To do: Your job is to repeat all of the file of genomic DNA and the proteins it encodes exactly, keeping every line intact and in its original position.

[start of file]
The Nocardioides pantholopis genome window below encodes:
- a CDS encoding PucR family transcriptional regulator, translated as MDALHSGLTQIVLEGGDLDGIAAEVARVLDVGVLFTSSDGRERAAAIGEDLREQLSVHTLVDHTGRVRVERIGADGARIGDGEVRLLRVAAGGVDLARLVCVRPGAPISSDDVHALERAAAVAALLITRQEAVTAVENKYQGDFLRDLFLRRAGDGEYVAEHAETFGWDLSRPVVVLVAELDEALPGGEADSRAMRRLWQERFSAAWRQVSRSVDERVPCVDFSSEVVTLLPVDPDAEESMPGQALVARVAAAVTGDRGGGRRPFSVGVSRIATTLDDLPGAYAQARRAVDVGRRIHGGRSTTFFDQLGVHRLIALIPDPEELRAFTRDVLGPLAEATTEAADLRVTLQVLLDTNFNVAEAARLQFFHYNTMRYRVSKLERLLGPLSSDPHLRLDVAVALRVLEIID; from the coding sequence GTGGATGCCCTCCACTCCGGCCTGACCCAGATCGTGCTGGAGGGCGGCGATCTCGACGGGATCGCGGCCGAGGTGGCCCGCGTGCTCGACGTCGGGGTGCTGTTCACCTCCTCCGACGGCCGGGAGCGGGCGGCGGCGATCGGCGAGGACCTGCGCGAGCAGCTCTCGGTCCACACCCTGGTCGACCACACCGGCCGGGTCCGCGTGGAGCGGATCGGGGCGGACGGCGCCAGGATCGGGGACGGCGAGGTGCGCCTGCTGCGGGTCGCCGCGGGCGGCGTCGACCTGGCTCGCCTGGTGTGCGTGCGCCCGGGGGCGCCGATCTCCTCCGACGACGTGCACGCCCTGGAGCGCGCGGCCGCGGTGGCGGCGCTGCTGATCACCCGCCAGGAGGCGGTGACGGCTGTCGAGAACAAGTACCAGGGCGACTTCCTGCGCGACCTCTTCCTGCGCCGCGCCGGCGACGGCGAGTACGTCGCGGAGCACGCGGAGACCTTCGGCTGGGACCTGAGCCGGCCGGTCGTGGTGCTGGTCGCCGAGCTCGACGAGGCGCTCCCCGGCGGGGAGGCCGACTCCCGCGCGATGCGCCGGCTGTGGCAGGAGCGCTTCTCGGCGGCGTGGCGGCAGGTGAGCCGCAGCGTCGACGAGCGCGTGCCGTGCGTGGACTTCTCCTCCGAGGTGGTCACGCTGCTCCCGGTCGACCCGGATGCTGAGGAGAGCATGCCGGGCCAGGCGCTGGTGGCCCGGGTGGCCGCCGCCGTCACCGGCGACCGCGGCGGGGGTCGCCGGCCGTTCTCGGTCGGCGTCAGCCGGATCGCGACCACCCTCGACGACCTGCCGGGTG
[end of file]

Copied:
The Nocardioides pantholopis genome window below encodes:
- a CDS encoding PucR family transcriptional regulator, translated as MDALHSGLTQIVLEGGDLDGIAAEVARVLDVGVLFTSSDGRERAAAIGEDLREQLSVHTLVDHTGRVRVERIGADGARIGDGEVRLLRVAAGGVDLARLVCVRPGAPISSDDVHALERAAAVAALLITRQEAVTAVENKYQGDFLRDLFLRRAGDGEYVAEHAETFGWDLSRPVVVLVAELDEALPGGEADSRAMRRLWQERFSAAWRQVSRSVDERVPCVDFSSEVVTLLPVDPDAEESMPGQALVARVAAAVTGDRGGGRRPFSVGVSRIATTLDDLPGAYAQARRAVDVGRRIHGGRSTTFFDQLGVHRLIALIPDPEELRAFTRDVLGPLAEATTEAADLRVTLQVLLDTNFNVAEAARLQFFHYNTMRYRVSKLERLLGPLSSDPHLRLDVAVALRVLEIID; from the coding sequence GTGGATGCCCTCCACTCCGGCCTGACCCAGATCGTGCTGGAGGGCGGCGATCTCGACGGGATCGCGGCCGAGGTGGCCCGCGTGCTCGACGTCGGGGTGCTGTTCACCTCCTCCGACGGCCGGGAGCGGGCGGCGGCGATCGGCGAGGACCTGCGCGAGCAGCTCTCGGTCCACACCCTGGTCGACCACACCGGCCGGGTCCGCGTGGAGCGGATCGGGGCGGACGGCGCCAGGATCGGGGACGGCGAGGTGCGCCTGCTGCGGGTCGCCGCGGGCGGCGTCGACCTGGCTCGCCTGGTGTGCGTGCGCCCGGGGGCGCCGATCTCCTCCGACGACGTGCACGCCCTGGAGCGCGCGGCCGCGGTGGCGGCGCTGCTGATCACCCGCCAGGAGGCGGTGACGGCTGTCGAGAACAAGTACCAGGGCGACTTCCTGCGCGACCTCTTCCTGCGCCGCGCCGGCGACGGCGAGTACGTCGCGGAGCACGCGGAGACCTTCGGCTGGGACCTGAGCCGGCCGGTCGTGGTGCTGGTCGCCGAGCTCGACGAGGCGCTCCCCGGCGGGGAGGCCGACTCCCGCGCGATGCGCCGGCTGTGGCAGGAGCGCTTCTCGGCGGCGTGGCGGCAGGTGAGCCGCAGCGTCGACGAGCGCGTGCCGTGCGTGGACTTCTCCTCCGAGGTGGTCACGCTGCTCCCGGTCGACCCGGATGCTGAGGAGAGCATGCCGGGCCAGGCGCTGGTGGCCCGGGTGGCCGCCGCCGTCACCGGCGACCGCGGCGGGGGTCGCCGGCCGTTCTCGGTCGGCGTCAGCCGGATCGCGACCACCCTCGACGACCTGCCGGGTG